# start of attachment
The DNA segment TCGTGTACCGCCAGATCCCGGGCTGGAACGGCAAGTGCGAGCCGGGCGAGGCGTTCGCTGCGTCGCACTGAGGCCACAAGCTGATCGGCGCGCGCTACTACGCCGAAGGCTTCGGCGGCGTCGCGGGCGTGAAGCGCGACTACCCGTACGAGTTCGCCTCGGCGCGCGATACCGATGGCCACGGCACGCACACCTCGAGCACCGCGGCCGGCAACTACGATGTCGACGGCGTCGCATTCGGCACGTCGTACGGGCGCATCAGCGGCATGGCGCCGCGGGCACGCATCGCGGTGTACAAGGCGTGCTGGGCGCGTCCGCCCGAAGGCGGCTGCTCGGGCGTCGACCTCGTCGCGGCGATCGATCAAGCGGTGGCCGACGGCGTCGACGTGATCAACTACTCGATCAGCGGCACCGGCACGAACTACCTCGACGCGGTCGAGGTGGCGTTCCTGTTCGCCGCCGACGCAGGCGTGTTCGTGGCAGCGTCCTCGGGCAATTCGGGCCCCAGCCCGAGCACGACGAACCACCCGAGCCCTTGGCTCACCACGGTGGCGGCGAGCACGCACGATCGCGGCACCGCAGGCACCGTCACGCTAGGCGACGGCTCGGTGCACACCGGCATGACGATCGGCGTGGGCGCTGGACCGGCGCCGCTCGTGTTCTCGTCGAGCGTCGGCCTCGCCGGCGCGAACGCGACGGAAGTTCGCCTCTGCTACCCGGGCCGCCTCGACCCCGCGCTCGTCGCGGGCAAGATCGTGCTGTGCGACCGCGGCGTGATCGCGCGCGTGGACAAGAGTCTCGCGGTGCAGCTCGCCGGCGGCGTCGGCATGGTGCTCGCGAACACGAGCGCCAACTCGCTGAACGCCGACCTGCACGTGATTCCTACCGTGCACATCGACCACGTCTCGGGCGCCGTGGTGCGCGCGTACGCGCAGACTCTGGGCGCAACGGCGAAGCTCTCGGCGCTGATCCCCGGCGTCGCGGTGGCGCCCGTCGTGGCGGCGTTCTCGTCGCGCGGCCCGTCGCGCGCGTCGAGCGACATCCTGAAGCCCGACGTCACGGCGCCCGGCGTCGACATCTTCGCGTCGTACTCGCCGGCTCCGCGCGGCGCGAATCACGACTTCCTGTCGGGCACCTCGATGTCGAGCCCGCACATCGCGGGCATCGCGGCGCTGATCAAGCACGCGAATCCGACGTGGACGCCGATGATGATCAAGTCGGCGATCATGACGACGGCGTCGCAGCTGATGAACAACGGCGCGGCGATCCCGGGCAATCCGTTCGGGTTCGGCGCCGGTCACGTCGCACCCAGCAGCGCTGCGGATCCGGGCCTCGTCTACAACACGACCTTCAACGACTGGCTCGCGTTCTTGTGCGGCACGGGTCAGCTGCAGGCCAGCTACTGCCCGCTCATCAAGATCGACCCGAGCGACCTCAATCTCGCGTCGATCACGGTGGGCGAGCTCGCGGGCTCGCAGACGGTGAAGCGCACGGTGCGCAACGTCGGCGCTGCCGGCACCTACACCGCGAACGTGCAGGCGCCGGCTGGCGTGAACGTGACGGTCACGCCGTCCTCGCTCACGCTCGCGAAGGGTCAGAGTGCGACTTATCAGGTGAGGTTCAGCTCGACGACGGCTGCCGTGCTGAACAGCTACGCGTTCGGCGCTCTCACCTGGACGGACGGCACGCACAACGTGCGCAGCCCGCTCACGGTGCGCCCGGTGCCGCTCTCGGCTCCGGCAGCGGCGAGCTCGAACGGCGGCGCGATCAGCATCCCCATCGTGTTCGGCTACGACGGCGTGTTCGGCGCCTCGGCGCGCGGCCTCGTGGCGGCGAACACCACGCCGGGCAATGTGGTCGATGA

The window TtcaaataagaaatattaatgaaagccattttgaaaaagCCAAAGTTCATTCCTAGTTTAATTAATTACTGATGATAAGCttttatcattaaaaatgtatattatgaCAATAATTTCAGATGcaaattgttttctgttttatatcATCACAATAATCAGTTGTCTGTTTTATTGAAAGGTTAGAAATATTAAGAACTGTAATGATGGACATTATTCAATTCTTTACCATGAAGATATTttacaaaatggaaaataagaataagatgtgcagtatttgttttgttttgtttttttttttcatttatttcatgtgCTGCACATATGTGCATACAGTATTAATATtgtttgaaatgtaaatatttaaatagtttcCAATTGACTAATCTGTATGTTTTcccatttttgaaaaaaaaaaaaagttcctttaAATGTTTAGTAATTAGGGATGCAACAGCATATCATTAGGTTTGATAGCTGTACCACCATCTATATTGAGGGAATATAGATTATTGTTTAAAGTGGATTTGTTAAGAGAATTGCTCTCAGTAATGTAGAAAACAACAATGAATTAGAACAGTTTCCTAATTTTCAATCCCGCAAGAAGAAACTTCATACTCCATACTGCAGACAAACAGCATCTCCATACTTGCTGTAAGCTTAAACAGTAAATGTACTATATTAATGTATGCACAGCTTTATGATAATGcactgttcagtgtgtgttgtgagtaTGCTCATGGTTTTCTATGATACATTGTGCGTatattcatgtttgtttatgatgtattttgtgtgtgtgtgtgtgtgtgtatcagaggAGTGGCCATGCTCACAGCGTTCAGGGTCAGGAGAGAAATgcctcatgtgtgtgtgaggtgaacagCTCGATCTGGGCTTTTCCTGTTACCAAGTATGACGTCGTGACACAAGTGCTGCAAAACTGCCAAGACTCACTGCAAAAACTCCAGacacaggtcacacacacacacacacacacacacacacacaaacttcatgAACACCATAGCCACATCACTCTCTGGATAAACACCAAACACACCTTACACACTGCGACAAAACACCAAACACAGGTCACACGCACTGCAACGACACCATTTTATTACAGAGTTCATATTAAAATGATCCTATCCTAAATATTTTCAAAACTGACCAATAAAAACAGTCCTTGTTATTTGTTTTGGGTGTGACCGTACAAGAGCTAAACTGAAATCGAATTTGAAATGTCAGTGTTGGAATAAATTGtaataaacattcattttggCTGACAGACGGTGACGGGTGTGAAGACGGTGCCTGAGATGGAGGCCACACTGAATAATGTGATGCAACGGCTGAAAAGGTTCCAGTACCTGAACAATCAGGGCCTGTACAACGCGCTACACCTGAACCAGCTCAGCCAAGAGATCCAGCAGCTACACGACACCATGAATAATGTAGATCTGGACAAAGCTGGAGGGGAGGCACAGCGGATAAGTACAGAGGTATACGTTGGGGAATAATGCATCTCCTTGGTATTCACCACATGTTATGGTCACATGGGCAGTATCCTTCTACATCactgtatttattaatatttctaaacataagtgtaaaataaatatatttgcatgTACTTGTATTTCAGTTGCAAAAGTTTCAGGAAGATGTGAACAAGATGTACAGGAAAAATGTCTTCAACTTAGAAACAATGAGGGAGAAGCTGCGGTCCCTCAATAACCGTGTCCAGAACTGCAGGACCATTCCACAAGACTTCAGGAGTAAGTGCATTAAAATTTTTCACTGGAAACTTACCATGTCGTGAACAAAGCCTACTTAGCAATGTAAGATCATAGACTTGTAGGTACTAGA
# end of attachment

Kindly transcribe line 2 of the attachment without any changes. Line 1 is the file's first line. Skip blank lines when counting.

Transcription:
The window TtcaaataagaaatattaatgaaagccattttgaaaaagCCAAAGTTCATTCCTAGTTTAATTAATTACTGATGATAAGCttttatcattaaaaatgtatattatgaCAATAATTTCAGATGcaaattgttttctgttttatatcATCACAATAATCAGTTGTCTGTTTTATTGAAAGGTTAGAAATATTAAGAACTGTAATGATGGACATTATTCAATTCTTTACCATGAAGATATTttacaaaatggaaaataagaataagatgtgcagtatttgttttgttttgtttttttttttcatttatttcatgtgCTGCACATATGTGCATACAGTATTAATATtgtttgaaatgtaaatatttaaatagtttcCAATTGACTAATCTGTATGTTTTcccatttttgaaaaaaaaaaaaagttcctttaAATGTTTAGTAATTAGGGATGCAACAGCATATCATTAGGTTTGATAGCTGTACCACCATCTATATTGAGGGAATATAGATTATTGTTTAAAGTGGATTTGTTAAGAGAATTGCTCTCAGTAATGTAGAAAACAACAATGAATTAGAACAGTTTCCTAATTTTCAATCCCGCAAGAAGAAACTTCATACTCCATACTGCAGACAAACAGCATCTCCATACTTGCTGTAAGCTTAAACAGTAAATGTACTATATTAATGTATGCACAGCTTTATGATAATGcactgttcagtgtgtgttgtgagtaTGCTCATGGTTTTCTATGATACATTGTGCGTatattcatgtttgtttatgatgtattttgtgtgtgtgtgtgtgtgtgtatcagaggAGTGGCCATGCTCACAGCGTTCAGGGTCAGGAGAGAAATgcctcatgtgtgtgtgaggtgaacagCTCGATCTGGGCTTTTCCTGTTACCAAGTATGACGTCGTGACACAAGTGCTGCAAAACTGCCAAGACTCACTGCAAAAACTCCAGacacaggtcacacacacacacacacacacacacacacacaaacttcatgAACACCATAGCCACATCACTCTCTGGATAAACACCAAACACACCTTACACACTGCGACAAAACACCAAACACAGGTCACACGCACTGCAACGACACCATTTTATTACAGAGTTCATATTAAAATGATCCTATCCTAAATATTTTCAAAACTGACCAATAAAAACAGTCCTTGTTATTTGTTTTGGGTGTGACCGTACAAGAGCTAAACTGAAATCGAATTTGAAATGTCAGTGTTGGAATAAATTGtaataaacattcattttggCTGACAGACGGTGACGGGTGTGAAGACGGTGCCTGAGATGGAGGCCACACTGAATAATGTGATGCAACGGCTGAAAAGGTTCCAGTACCTGAACAATCAGGGCCTGTACAACGCGCTACACCTGAACCAGCTCAGCCAAGAGATCCAGCAGCTACACGACACCATGAATAATGTAGATCTGGACAAAGCTGGAGGGGAGGCACAGCGGATAAGTACAGAGGTATACGTTGGGGAATAATGCATCTCCTTGGTATTCACCACATGTTATGGTCACATGGGCAGTATCCTTCTACATCactgtatttattaatatttctaaacataagtgtaaaataaatatatttgcatgTACTTGTATTTCAGTTGCAAAAGTTTCAGGAAGATGTGAACAAGATGTACAGGAAAAATGTCTTCAACTTAGAAACAATGAGGGAGAAGCTGCGGTCCCTCAATAACCGTGTCCAGAACTGCAGGACCATTCCACAAGACTTCAGGAGTAAGTGCATTAAAATTTTTCACTGGAAACTTACCATGTCGTGAACAAAGCCTACTTAGCAATGTAAGATCATAGACTTGTAGGTACTAGA